Medical journals charge rent, requiring payment from authors, allowing them to “produce” work on the “land” they control. They charge rent again to libraries at our Universities to make that platform available to students. The University of California spends $10 million to access Elsevier’s journals, not including another million spent in “preparation fees” making their faculty research freely available. What more appropriately reflects the plantation sensibilities of rent then the lopsided costs of journals? Authors provide the materials for free, editorial decisions are made by their peers, often at no costs, and then researchers are charged for preparation, publication, and access. What value is added by the publishers, other than owning the journal?
The cost of pharmaceuticals
Rent often comes from information known only to one party in an exchange, creating a bargaining advantage. Informational rent thrives in secrecy and “lack of transparency.” Pricing medications involve rent; the manufacturers acquire rent through patents while the rest of the supply chain uses their proprietary information. Insurance companies know what medications their beneficiaries need, wholesalers and retailers know what they actually pay for medications, and pharmacy benefit managers are privy to all of those numbers. While these players add “value” by lowering the price, the prices would be lower still if the rent they charged was not as great. The “synergy” of merging retailers and health insurers is, in part, about rent.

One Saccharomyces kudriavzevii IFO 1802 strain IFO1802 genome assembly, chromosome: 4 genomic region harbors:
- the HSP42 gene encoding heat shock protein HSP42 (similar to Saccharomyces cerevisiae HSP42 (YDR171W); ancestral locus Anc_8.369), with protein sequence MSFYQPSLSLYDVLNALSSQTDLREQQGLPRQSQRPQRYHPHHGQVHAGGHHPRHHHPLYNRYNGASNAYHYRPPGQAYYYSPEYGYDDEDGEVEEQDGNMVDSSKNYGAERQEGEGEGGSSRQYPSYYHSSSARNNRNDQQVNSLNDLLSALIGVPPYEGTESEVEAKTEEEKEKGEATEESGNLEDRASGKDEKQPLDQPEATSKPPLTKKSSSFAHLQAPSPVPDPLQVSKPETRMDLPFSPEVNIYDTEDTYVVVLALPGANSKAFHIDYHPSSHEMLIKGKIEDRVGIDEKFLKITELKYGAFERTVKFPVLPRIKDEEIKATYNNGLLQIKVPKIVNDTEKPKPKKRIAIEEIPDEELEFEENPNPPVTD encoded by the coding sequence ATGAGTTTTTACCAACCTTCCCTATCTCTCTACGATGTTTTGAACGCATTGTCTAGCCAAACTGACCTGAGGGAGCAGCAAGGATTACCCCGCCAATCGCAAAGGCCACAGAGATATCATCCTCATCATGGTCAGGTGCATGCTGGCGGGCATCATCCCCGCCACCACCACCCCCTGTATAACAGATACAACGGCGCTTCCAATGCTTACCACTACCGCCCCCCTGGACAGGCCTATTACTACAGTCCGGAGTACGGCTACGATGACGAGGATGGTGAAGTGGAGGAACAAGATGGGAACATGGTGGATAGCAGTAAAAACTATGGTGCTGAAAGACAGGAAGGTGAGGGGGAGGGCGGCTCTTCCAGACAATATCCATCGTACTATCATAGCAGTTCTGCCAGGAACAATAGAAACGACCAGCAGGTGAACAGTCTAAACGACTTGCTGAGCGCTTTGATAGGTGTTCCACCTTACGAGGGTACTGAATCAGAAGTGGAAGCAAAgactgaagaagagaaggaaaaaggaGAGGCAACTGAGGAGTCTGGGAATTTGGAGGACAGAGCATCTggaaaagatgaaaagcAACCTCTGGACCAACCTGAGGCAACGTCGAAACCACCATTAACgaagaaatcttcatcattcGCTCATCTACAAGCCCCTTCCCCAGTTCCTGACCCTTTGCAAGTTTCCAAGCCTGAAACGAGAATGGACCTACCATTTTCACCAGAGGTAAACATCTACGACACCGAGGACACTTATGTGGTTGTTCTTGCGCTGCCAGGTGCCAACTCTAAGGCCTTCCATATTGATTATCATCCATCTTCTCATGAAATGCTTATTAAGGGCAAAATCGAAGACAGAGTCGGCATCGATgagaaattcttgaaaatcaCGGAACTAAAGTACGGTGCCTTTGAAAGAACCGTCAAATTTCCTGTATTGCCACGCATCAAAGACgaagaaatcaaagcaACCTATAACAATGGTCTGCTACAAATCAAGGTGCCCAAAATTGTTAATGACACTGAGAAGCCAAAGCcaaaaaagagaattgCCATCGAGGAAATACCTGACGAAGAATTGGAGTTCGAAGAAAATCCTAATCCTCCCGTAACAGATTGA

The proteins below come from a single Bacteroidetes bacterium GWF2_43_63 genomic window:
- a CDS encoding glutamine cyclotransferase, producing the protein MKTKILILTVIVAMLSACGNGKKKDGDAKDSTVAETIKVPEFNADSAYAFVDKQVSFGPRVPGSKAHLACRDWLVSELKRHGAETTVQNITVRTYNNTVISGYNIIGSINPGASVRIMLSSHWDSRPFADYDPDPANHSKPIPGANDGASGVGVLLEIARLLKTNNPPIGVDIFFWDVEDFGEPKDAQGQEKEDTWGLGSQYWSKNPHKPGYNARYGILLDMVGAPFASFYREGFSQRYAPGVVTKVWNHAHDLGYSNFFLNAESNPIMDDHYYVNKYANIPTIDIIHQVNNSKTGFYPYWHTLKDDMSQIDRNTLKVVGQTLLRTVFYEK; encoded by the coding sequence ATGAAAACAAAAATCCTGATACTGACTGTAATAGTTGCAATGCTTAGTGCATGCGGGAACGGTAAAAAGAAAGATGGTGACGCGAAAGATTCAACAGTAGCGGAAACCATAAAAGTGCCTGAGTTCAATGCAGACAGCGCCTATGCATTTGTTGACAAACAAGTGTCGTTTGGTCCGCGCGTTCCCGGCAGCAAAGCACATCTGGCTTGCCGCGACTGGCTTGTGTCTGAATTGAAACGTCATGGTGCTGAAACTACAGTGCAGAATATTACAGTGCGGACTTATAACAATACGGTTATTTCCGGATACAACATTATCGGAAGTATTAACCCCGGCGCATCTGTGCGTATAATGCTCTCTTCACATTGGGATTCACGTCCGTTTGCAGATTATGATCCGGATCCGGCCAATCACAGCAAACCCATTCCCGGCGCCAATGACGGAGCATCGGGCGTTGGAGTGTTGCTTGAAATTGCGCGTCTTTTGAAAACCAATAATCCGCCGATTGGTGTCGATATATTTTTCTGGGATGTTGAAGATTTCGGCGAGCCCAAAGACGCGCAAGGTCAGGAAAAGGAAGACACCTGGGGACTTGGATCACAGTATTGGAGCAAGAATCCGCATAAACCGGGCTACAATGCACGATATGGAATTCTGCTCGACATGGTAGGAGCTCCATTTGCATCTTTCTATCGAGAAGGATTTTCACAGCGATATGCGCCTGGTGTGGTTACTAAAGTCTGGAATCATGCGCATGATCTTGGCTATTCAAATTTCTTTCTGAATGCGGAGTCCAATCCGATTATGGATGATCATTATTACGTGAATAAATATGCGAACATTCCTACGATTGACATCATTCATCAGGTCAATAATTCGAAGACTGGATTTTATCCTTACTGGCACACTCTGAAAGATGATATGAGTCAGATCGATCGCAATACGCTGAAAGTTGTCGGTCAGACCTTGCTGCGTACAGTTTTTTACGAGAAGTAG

The fertility of land was another classic economic source of rent, some ground was just better. Health systems are healthcare’s version of fertile land. Health systems pay rent to cities in property and labor cost while acquiring dense populations to increase care volume and expertise, creating markets for highly specialized medical care. These landlords of “brand,” include many well-known health systems like the Cleveland Clinic, subsequently, collect rent affiliating with hospitals outside their geography. Some affiliations are tightly integrated, others are mere signage, a halo of quality around a Florida or Arizona hospital, both a source of rent providing a “biosimilar” but not the real deal.